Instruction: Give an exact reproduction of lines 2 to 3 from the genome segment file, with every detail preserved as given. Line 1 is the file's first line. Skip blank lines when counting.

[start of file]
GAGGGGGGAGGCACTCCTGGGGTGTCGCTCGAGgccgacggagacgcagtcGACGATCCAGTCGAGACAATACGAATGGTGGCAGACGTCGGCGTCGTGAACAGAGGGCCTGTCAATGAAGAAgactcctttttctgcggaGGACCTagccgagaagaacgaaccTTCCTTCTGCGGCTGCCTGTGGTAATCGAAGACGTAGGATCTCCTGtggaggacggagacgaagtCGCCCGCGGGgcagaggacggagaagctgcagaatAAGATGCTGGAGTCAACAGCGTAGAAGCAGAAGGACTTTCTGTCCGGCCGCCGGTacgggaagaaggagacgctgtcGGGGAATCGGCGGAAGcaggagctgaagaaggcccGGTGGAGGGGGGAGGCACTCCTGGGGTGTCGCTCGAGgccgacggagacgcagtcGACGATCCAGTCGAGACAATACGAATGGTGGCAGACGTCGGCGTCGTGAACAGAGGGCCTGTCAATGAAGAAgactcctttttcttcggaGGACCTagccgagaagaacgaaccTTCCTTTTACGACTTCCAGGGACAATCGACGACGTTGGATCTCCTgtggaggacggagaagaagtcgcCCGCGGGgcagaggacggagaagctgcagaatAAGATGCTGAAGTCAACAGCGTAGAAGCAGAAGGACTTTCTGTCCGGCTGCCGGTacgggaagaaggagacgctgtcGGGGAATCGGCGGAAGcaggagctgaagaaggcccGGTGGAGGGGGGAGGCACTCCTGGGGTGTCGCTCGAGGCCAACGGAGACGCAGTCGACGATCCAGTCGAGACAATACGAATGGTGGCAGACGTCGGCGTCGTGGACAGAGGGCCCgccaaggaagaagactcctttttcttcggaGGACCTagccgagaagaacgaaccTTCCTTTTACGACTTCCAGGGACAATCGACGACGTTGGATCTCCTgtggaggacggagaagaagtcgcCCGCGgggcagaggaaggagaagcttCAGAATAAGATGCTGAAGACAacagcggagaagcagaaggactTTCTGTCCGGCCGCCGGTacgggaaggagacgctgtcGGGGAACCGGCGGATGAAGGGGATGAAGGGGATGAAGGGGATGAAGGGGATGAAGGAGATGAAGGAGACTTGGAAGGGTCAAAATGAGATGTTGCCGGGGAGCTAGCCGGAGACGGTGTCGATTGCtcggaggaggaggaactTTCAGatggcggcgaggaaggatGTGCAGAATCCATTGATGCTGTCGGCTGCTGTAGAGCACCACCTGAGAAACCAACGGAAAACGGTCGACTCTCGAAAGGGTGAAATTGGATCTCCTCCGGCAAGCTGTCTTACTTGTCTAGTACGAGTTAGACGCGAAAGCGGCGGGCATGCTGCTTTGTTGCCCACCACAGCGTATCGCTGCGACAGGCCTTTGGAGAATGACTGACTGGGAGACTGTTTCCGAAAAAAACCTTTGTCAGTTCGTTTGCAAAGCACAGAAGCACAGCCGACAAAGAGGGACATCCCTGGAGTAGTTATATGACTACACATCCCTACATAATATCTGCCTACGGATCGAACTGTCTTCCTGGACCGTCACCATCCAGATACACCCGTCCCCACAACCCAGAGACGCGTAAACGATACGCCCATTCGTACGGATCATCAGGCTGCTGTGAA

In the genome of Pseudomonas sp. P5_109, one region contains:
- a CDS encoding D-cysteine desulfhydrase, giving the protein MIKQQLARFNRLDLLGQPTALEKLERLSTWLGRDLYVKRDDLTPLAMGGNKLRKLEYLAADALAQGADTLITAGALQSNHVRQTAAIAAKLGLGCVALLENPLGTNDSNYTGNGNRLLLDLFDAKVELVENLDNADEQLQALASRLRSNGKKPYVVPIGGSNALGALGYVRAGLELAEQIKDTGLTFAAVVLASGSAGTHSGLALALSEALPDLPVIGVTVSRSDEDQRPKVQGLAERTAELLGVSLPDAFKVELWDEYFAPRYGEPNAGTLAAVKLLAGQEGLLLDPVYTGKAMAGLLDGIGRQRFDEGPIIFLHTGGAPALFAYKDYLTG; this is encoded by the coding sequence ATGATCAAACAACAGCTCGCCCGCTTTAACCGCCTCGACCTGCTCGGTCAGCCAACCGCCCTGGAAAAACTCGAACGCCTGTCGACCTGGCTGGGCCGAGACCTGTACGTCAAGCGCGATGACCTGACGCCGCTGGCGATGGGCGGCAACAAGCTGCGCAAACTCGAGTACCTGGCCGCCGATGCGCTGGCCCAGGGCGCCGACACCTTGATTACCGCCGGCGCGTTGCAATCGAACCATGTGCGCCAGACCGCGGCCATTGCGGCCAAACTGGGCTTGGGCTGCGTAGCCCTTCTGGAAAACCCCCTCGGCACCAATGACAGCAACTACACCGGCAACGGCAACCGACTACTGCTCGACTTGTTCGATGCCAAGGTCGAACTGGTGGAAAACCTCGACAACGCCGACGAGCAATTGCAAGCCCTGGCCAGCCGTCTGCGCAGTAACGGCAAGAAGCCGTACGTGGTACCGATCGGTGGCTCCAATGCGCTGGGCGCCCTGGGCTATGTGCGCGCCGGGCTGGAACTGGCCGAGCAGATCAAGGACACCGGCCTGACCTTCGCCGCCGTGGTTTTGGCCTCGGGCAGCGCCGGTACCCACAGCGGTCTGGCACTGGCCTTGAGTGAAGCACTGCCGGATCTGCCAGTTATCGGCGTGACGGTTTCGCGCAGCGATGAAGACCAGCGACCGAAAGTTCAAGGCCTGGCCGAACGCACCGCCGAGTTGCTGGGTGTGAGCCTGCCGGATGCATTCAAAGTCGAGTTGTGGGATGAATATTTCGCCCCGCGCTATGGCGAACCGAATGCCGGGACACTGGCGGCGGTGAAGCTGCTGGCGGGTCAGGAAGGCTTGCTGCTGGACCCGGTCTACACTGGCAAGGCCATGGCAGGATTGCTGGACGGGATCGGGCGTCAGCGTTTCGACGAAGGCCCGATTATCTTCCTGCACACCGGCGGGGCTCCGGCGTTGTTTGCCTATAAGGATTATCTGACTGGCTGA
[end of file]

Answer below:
In the genome of Pseudomonas sp. P5_109, one region contains:
- a CDS encoding D-cysteine desulfhydrase, giving the protein MIKQQLARFNRLDLLGQPTALEKLERLSTWLGRDLYVKRDDLTPLAMGGNKLRKLEYLAADALAQGADTLITAGALQSNHVRQTAAIAAKLGLGCVALLENPLGTNDSNYTGNGNRLLLDLFDAKVELVENLDNADEQLQALASRLRSNGKKPYVVPIGGSNALGALGYVRAGLELAEQIKDTGLTFAAVVLASGSAGTHSGLALALSEALPDLPVIGVTVSRSDEDQRPKVQGLAERTAELLGVSLPDAFKVELWDEYFAPRYGEPNAGTLAAVKLLAGQEGLLLDPVYTGKAMAGLLDGIGRQRFDEGPIIFLHTGGAPALFAYKDYLTG; this is encoded by the coding sequence ATGATCAAACAACAGCTCGCCCGCTTTAACCGCCTCGACCTGCTCGGTCAGCCAACCGCCCTGGAAAAACTCGAACGCCTGTCGACCTGGCTGGGCCGAGACCTGTACGTCAAGCGCGATGACCTGACGCCGCTGGCGATGGGCGGCAACAAGCTGCGCAAACTCGAGTACCTGGCCGCCGATGCGCTGGCCCAGGGCGCCGACACCTTGATTACCGCCGGCGCGTTGCAATCGAACCATGTGCGCCAGACCGCGGCCATTGCGGCCAAACTGGGCTTGGGCTGCGTAGCCCTTCTGGAAAACCCCCTCGGCACCAATGACAGCAACTACACCGGCAACGGCAACCGACTACTGCTCGACTTGTTCGATGCCAAGGTCGAACTGGTGGAAAACCTCGACAACGCCGACGAGCAATTGCAAGCCCTGGCCAGCCGTCTGCGCAGTAACGGCAAGAAGCCGTACGTGGTACCGATCGGTGGCTCCAATGCGCTGGGCGCCCTGGGCTATGTGCGCGCCGGGCTGGAACTGGCCGAGCAGATCAAGGACACCGGCCTGACCTTCGCCGCCGTGGTTTTGGCCTCGGGCAGCGCCGGTACCCACAGCGGTCTGGCACTGGCCTTGAGTGAAGCACTGCCGGATCTGCCAGTTATCGGCGTGACGGTTTCGCGCAGCGATGAAGACCAGCGACCGAAAGTTCAAGGCCTGGCCGAACGCACCGCCGAGTTGCTGGGTGTGAGCCTGCCGGATGCATTCAAAGTCGAGTTGTGGGATGAATATTTCGCCCCGCGCTATGGCGAACCGAATGCCGGGACACTGGCGGCGGTGAAGCTGCTGGCGGGTCAGGAAGGCTTGCTGCTGGACCCGGTCTACACTGGCAAGGCCATGGCAGGATTGCTGGACGGGATCGGGCGTCAGCGTTTCGACGAAGGCCCGATTATCTTCCTGCACACCGGCGGGGCTCCGGCGTTGTTTGCCTATAAGGATTATCTGACTGGCTGA